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The other night, during one my directionless YouTube binges, I came across a video of a someone chopping tomatoes in reverse. It was high-quality, the work of someone with a background in video production, and slowed down to a grinding, molasses crawl.
There’s something weirdly mesmerizing about watching the skin of a tomato knit itself whole again, and sure enough, the channel hosts a ton of videos following the same theme. Maybe you want to watch color jump back off a piece of parchment? Or a peel stitching back on a tangerine? Wryfield Labs has your back.
You could link these videos to YouTube’s ASMR scene, but Wryfield’s tone is a little more oddball. I don’t know why a kiwi reassembling in slow-motion is so satisfying, but it really, really is. So we caught up with Wryfield creator Linas Lakavicius and asked him how he (and I) fell in love with backwards videos of food preparation.
How did you first get interested in ASMR?
Randomly browsing YouTube came across on some ASMR videos and was immediately hooked. Because my job is related to video production (I had more than enough gear), the only thing left to do was to create some videos of my own.
A lot of your videos focus on slowed-down reversed footage of chopped vegetables. What do you find relaxing about those videos?
Actually, for me, the most relaxing thing about my videos is the process of creating them. Filming, editing—the whole process makes me happy. I love and enjoy what I do.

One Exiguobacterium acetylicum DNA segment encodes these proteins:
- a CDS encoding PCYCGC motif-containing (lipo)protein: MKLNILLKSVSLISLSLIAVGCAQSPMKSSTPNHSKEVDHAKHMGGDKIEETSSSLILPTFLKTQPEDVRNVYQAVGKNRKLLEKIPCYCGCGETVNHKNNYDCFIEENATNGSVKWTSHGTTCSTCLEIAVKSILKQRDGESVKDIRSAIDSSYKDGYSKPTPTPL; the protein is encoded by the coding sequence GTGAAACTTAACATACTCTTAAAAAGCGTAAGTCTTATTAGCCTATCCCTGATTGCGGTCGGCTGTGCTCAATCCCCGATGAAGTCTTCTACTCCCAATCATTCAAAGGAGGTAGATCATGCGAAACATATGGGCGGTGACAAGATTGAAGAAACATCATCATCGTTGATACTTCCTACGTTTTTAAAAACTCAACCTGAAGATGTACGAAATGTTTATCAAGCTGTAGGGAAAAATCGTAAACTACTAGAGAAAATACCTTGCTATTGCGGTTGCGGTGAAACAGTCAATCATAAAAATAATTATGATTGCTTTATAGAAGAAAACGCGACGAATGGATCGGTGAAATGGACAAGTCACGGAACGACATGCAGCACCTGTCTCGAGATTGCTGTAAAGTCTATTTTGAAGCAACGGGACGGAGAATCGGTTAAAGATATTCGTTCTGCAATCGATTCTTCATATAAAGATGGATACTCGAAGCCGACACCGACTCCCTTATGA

I find a lot of those slowed-down and reversed videos kind of trippy or hallucinogenic—would you agree?
Yes I agree, some of these videos are kinda hypnotic. I never do that intentionally, though, usually I don’t even know exactly what the final result will be during the entire process of creation, whether it turns to be trippy, hallucinogenic, relaxing or all in one. And this is one of the reasons why I like making these weird videos.
How long does it take you to make an average video?
Basic video making is pretty simple. Filming, editing, rendering and uploading usually takes about a day. But most important is the idea, and that may take anywhere from a moment up to infinity, if you know what I mean.
What are some of your own favorite videos?
It is difficult to exclude particular videos, I like all of them. For some I loved the process of making, while the others made me happy with the final result. It is worth mentioning my last video named ASMR Soap Bubbles, where I have experimented with macro filming. Lots of effort and the outcome is superb. At least in my opinion.
Do you take inspiration from any other YouTube channels?
Partly, maybe unconsciously, but what inspires me most is the lack of good quality ASMR channels on YouTube. There are too many channels with “beautiful girl lips smacking against microphone” and too few with original, innovative content.
Where did the name Wryfield Lab come from?
In the beginning, the channel was named Reverse Therapy, but when I started making videos, I realized I want to create more than reverse stuff only. Reverse Therapy became Wryfield Labs. In my imagination, Wryfield is a mystic place with a small laboratory, where odd experiments take place and weird videos are born.
Photo via Wryfield Lab/Youtube
Entertainment and sports reporter Luke Winkie has written everywhere from A.V Club to Vice, including Sports Illustrated, Rolling Stone, Kotaku, Playboy, Mel, and Polygon.